Gardberg & Kemmerly, P.C. Attorneys at Law

veterans' issues Archives

Suicide prevention plan may help veterans with various issues

Our country rightly devotes quite a bit of resources to military veterans. In the last couple of decades, many veterans' issues that were not previously in the spotlight have been pushed to the forefront, including the rate of suicides by veterans. It is heartbreaking to think of our nation's military veterans feeling so hopeless that they believe suicide is the only option. Fortunately, some bipartisan support for legislation may devote even more resources to this sensitive area.

Working to help veterans get the benefits they deserve

United States servicemembers work hard to protect our country. When they leave the service and achieve veteran status, they deserve to have a country that works hard to take care of their needs. That is why veterans' benefits exist, and our law firm works hard to help veterans get the benefits they deserve.

Cost-of-living increase coming for veterans' benefits

For many military veterans in Alabama, the benefits they receive are crucial to their finances. Particularly those who receive disability benefits, as they may have a limited ability to work and earn an income. Fortunately, each year Congress usually passes legislation to increase veterans' benefits with a cost-of-living adjustment. This year, according to reports, is no different.

Adjusting to post-service life, a significant issue for veterans

With the recent anniversary of the September 11 terror attacks that changed the very nature of our country and, indeed, the world, it is important to remember that America has been on a "war footing" for over a decade now. Thousands of young men and women in our country are veterans who have been exposed to the traumatizing nature of war. Adjusting to post-service life for these veterans when their time in the service is over can be a significant issue.

Veterans could see cost savings if new bill becomes law

Veterans in Alabama and throughout the country can face many different issues as they transition from active duty in the service to civilian life, particularly if they have health issues or disabilities from their time in the military. Fortunately, our government helps veterans in many respects, and it appears that newly introduced legislation aims to provide further support to those who have served in the military.

Appeal process for VA decisions made before Feb. 19, 2019

Last week, a post on this blog discussed how an applicant can appeal a disability decision made by the Department of Veterans' affairs on or after February 19, 2019. The earlier appeal process will continue for decisions made before February 19, 2019. As there may be many people in Alabama, and elsewhere, who had their claims disallowed before February 19, 2019, it will be prudent to discuss the old appeal process as well since those applicants have one year to file an appeal against their decision.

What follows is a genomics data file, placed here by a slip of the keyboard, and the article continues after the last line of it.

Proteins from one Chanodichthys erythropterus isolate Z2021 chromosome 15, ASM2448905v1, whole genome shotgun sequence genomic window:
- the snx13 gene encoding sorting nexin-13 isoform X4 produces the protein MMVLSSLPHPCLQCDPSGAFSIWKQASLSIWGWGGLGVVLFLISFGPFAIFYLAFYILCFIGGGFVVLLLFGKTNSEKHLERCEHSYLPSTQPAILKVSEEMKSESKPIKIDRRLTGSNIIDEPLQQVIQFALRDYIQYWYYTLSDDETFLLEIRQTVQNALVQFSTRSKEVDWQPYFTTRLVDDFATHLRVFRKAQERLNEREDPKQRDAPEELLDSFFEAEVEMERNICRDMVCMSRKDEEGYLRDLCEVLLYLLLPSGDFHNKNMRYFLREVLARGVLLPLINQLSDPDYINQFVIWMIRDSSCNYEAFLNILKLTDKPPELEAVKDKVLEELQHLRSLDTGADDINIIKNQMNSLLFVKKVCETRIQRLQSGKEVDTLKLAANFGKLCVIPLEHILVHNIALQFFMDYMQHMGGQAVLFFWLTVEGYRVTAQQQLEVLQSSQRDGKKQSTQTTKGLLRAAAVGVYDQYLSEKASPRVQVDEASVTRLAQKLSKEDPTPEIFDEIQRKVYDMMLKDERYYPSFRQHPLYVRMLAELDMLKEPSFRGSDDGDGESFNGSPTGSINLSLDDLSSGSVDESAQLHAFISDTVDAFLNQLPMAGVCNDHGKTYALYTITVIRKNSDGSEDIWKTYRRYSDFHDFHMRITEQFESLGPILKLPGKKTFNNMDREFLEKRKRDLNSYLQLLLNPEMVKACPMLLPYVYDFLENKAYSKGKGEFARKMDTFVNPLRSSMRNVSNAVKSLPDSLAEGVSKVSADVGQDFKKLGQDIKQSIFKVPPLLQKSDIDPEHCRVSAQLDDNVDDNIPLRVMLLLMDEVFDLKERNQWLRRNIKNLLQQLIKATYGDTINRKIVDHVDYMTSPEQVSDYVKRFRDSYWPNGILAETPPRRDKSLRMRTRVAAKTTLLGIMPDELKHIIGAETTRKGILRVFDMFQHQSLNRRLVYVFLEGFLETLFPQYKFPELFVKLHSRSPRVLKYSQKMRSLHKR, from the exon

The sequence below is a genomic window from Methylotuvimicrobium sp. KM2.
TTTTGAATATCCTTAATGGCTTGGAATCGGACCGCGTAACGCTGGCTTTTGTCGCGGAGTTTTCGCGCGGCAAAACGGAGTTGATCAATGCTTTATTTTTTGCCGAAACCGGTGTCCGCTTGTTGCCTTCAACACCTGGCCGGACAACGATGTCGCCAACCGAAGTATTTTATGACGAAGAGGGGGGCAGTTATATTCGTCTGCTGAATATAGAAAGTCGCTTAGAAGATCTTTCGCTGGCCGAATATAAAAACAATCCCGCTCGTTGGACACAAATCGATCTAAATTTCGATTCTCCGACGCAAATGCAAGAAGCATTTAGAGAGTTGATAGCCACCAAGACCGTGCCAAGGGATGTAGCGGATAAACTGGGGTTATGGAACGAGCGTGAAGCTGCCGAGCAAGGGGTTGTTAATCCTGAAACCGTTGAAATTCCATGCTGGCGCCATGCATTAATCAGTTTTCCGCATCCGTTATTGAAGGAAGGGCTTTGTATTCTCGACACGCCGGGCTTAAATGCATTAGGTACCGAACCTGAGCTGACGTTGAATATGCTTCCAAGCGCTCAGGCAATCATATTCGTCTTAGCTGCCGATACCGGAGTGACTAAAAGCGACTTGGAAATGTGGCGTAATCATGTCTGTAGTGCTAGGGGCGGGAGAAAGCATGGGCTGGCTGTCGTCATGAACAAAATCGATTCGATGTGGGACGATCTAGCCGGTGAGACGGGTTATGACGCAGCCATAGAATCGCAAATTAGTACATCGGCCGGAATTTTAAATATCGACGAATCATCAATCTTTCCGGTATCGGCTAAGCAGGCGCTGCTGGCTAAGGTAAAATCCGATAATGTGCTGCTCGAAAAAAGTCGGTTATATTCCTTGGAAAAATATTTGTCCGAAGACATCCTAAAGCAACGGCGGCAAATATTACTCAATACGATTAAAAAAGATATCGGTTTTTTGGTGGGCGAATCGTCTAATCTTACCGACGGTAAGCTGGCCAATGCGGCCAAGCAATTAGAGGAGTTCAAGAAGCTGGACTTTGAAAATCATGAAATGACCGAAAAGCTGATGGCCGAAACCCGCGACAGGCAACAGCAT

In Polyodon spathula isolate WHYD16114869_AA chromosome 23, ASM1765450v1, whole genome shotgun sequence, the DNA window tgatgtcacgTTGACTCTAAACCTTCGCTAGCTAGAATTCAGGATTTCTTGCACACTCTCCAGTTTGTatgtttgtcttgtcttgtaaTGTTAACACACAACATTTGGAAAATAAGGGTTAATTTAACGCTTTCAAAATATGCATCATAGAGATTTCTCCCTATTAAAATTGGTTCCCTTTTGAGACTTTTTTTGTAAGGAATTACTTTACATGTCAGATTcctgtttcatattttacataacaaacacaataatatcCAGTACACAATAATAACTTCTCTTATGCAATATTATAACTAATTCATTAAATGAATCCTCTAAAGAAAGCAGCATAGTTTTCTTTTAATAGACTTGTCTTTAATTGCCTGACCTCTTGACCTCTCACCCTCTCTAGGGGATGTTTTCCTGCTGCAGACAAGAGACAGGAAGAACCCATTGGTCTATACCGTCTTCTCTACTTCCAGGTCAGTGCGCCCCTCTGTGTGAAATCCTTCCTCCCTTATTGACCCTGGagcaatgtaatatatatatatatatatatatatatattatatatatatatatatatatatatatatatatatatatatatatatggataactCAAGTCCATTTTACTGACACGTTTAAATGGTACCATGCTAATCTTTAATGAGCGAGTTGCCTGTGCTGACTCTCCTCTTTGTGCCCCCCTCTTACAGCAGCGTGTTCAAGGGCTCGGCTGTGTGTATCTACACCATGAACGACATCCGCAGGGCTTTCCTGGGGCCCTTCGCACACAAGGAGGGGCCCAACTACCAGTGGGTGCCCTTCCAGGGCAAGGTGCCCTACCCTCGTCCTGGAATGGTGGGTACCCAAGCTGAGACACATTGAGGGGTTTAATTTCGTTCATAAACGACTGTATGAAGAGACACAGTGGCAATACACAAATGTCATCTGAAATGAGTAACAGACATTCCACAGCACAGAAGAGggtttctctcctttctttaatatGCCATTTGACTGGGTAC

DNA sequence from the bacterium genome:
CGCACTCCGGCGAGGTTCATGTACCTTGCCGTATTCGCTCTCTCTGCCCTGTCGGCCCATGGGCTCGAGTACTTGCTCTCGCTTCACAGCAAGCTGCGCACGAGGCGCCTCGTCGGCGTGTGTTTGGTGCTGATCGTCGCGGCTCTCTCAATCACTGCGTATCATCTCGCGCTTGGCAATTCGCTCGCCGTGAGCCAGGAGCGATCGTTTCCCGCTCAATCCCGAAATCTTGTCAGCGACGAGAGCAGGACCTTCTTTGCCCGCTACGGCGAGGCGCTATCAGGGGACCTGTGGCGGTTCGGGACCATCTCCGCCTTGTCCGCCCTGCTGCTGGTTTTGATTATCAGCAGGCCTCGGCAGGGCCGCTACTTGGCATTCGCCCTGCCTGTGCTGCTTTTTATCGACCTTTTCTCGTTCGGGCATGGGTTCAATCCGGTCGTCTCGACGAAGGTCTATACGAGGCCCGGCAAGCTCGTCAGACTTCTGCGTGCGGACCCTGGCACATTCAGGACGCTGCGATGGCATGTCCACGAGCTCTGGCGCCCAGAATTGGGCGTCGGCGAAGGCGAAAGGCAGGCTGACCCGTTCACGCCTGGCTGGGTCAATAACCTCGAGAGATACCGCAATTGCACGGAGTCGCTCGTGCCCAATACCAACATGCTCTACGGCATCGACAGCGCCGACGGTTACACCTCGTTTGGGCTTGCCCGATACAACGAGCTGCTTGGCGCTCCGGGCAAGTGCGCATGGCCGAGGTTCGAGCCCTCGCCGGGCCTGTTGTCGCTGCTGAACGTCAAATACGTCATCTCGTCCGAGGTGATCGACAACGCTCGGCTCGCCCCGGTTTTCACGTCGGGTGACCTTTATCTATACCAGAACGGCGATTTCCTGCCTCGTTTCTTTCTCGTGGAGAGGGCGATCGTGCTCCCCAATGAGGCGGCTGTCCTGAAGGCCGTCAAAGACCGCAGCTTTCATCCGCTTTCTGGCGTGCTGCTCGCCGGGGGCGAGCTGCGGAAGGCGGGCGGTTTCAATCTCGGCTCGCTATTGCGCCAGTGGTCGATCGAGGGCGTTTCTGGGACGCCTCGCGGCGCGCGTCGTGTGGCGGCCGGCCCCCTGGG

Lawsuit Filed Against VA Secretary Over Blue Water Benefits Delays

On January 29, 2019, a 9-2 decision by the U.S. Court of Appeals for the Federal Circuit overturned past court opinions and stated that the Department of Veterans Affairs cannot deny disability benefits to Vietnam veterans who claim exposure to cancer-causing chemical defoliants merely because those veterans served in the waters off the coastline of Vietnam and not inland. This is a major victory for "blue water" Navy veterans who have fought for years over these denials.

Changes to the VA disability review process (Feb. 2019 update)

There are many veterans in an around Mobile, Alabama who have had their U.S. Department of Veterans' Affairs disability claims either outright rejected or granted but with lesser benefits that one ought to have received. In either case, the applicants have the right to appeal the VA's decision, either themselves or with the help of a representative such as a claim agent, a veteran's service officer or an attorney.

Employment Questionnaire for Recipients of Individual Unemployability

In 2019, the Veterans Administration started a new process for determining continuing eligibility for total disability based on individual unemployability ("IU").  Under the old system, VA would send you a VA Form 21-4140, Employment Questionnaire, yearly.  If a response was not received within 30 days, VA would propose to discontinue IU. 

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